Fed Remains Dovish: Is It a Buy Signal or Time to Take Profits?

The S&P 500 continues to hover near its highs after the Fed keeps rates steady and remains dovish. Is that a buy signal or is it time to take profits?
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Stocks came into Wednesday riding a strong trend, with the Dow Jones Industrial Average, S&P 500 and Russell 2000 all recently hitting all-time highs.

The notable laggard of the group has been the Nasdaq, as tech stocks continue to struggle against a backdrop of higher interest rates.

Those rates continued higher again on Thursday, and even though the post-Fed reaction was decisively bullish on Wednesday afternoon that reaction hasn't carried over to the stock market on Thursday.

The question now: Are stocks a buy after the Federal Reserve’s announcement?

After the Fed’s update, investors now know it plans to remain accommodative with its fiscal policy and doesn’t plan to raise interest rates anytime soon. That’s not exactly a secret at this point, though.

On the plus side, the Fed sees a better-than-expected recovery in GDP growth this year and in the future.

So more specifically we must ask if this is weakness that should be bought?

Trading the S&P 500

Daily chart of the S&P 500 ETF (SPY).

Daily chart of the S&P 500 ETF (SPY).

For accessibility purposes, let’s look at the SPDR S&P 500 Trust ETF  (SPY) - Get Report instead of the futures or the index.

Let’s keep in mind, the SPY rallied in five of six trading sessions ahead of the Fed’s announcement, as well as in six of eight sessions in which the stock rallied about 6.5% off the recent low.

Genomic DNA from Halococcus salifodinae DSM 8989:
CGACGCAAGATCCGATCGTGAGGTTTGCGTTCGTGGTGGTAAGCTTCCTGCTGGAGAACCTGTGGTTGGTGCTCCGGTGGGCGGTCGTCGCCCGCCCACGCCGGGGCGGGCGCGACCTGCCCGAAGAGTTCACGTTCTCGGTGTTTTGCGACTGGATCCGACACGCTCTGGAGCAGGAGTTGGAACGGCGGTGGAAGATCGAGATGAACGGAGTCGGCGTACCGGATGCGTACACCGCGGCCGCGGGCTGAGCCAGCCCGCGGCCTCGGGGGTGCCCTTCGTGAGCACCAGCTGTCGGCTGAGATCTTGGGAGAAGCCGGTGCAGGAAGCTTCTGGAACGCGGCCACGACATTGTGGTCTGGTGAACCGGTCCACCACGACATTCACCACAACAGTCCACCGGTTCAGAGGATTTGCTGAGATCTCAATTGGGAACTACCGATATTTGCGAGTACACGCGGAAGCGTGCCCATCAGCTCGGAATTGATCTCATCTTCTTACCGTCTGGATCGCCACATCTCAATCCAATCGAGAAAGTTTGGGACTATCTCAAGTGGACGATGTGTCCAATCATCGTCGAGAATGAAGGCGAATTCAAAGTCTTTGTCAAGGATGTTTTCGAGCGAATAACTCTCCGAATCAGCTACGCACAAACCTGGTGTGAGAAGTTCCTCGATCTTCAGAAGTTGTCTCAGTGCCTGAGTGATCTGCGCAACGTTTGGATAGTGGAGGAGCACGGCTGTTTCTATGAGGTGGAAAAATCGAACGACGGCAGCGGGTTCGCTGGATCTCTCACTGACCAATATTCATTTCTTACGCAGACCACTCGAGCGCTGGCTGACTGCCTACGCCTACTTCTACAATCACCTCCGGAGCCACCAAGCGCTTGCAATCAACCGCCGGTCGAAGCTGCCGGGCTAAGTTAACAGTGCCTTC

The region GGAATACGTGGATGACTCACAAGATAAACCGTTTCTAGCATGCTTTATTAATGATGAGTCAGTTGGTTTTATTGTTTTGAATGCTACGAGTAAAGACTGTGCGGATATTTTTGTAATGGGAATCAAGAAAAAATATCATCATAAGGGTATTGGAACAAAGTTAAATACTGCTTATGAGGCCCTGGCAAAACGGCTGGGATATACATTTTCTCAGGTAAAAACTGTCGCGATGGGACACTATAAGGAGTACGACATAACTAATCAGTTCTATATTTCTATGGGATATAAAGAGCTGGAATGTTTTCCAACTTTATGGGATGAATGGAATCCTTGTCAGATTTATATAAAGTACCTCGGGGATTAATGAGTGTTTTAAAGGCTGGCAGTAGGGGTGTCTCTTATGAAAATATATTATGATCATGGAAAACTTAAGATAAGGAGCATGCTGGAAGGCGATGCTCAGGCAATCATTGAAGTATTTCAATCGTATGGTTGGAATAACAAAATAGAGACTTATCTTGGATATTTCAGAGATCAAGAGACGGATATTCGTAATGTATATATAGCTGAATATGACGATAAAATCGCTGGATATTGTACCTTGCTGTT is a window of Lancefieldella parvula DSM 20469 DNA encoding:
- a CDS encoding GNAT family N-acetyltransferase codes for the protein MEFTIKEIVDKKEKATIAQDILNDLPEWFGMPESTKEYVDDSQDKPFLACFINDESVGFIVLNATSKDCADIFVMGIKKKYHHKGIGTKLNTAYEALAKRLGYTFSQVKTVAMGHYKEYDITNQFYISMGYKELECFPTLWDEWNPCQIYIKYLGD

For an index this size, that’s no small move. However, it wouldn’t be unhealthy for the market to pull back a bit after such a rally - even though the Fed remains dovish.

The wild card here is interest rates. If rates continue higher, it’s going to make life tough for the bulls. Not that stocks will necessarily cascade into a bear market because of it, but ultimately it could make it difficult to sustain any sort of meaningful rally and could ultimately pressure the market lower. 

The SPY is holding up nicely over the 10-day moving average and the $392 level. The longer that remains the case, the better case the bulls have for a move to and eventually through $400.

However, a break of those levels will not be the end of the world. We still have decent support at the 50-day moving average, with the $372 level and 100-day moving average in play below that.

Should it hit $372 again, that would be a pullback of roughly 6.5% from the highs. That's hardly the hallmark of panic. 

On a move above $400, let’s look for a push to $408, then potentially $414. The latter is the long-term 161.8% extension from the Q1 2020 trading range.

So long as the S&P 500 is above its 50-day moving average, this tape remains bullish. Below the 50-day and there could be some weakness, but we’re still a long way from reversing the current trend.